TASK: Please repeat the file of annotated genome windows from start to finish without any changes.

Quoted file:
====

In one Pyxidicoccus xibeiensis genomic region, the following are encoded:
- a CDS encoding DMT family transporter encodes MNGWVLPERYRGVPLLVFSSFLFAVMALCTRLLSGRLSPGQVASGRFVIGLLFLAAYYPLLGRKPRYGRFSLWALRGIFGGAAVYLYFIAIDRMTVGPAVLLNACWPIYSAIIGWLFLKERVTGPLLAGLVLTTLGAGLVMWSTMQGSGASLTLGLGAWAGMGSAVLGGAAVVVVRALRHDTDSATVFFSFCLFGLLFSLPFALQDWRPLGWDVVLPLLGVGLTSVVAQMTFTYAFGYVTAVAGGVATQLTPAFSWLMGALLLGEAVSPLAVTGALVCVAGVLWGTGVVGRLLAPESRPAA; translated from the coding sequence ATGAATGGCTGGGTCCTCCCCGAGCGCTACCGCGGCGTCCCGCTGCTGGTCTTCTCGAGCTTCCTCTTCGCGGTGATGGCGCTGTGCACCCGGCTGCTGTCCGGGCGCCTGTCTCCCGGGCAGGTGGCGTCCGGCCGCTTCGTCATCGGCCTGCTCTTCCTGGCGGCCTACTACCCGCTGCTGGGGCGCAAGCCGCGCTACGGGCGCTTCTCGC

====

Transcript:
In one Pyxidicoccus xibeiensis genomic region, the following are encoded:
- a CDS encoding DMT family transporter encodes MNGWVLPERYRGVPLLVFSSFLFAVMALCTRLLSGRLSPGQVASGRFVIGLLFLAAYYPLLGRKPRYGRFSLWALRGIFGGAAVYLYFIAIDRMTVGPAVLLNACWPIYSAIIGWLFLKERVTGPLLAGLVLTTLGAGLVMWSTMQGSGASLTLGLGAWAGMGSAVLGGAAVVVVRALRHDTDSATVFFSFCLFGLLFSLPFALQDWRPLGWDVVLPLLGVGLTSVVAQMTFTYAFGYVTAVAGGVATQLTPAFSWLMGALLLGEAVSPLAVTGALVCVAGVLWGTGVVGRLLAPESRPAA; translated from the coding sequence ATGAATGGCTGGGTCCTCCCCGAGCGCTACCGCGGCGTCCCGCTGCTGGTCTTCTCGAGCTTCCTCTTCGCGGTGATGGCGCTGTGCACCCGGCTGCTGTCCGGGCGCCTGTCTCCCGGGCAGGTGGCGTCCGGCCGCTTCGTCATCGGCCTGCTCTTCCTGGCGGCCTACTACCCGCTGCTGGGGCGCAAGCCGCGCTACGGGCGCTTCTCGC